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Amid an unprecedented pandemic, even Colorado's General Assembly is on hold and, with it, the perennial public policy face-off over gun violence and what to do about it.

Last year, the "Red Flag" law — allowing a court to take the firearms of someone deemed to pose a danger to himself or others — passed the Democratic-controlled legislature over heated opposition from minority Republicans and right-to-arms advocates. This year, Democratic supporters of further gun-control regulation introduced bills addressing the reporting of gun thefts and requiring safe storage of guns.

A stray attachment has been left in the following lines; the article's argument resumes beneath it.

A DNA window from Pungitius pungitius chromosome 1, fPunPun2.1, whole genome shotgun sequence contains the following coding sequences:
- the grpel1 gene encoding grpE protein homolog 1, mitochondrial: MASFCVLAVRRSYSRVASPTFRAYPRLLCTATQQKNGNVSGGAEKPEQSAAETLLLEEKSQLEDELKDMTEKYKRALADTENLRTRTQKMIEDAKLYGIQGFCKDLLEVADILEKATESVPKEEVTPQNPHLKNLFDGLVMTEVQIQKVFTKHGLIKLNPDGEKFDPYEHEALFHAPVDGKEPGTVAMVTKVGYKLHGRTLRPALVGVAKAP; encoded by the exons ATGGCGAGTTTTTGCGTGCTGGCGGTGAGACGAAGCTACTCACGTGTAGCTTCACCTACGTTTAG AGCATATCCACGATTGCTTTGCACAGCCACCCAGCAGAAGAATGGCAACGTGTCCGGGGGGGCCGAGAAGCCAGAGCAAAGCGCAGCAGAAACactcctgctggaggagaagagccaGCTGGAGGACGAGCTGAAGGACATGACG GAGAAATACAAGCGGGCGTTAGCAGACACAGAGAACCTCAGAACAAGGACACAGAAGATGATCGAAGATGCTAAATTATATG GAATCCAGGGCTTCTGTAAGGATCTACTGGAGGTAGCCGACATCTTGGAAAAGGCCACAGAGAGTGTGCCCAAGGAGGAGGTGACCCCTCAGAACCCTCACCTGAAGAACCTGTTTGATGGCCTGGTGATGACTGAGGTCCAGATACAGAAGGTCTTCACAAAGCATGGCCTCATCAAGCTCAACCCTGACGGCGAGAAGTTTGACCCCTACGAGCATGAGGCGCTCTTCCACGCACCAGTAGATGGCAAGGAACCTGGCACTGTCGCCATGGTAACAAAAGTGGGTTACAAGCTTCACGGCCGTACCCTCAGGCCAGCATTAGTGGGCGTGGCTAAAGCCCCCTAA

While COVID-19 has derailed the entire debate for the moment, it likely will be back on the radar soon. Which is why we reached out to seven voices across the political spectrum and asked each to tell us what's next on the horizon in the back-and-forth over gun control. 

Our contributors include past and present county sheriffs, a county commissioner, members of the legislature, a city council member, a former federal prosecutor and a constitutional scholar. They represent a range of views on the right to arms and firearms regulations.

Read them all, and you'll be informed if also perhaps convinced anew — as was one of our contributors, the Longmont City Council's Tim Waters — that the quest for common ground on guns, gun violence and the right to keep and bear arms could be a futile mission.

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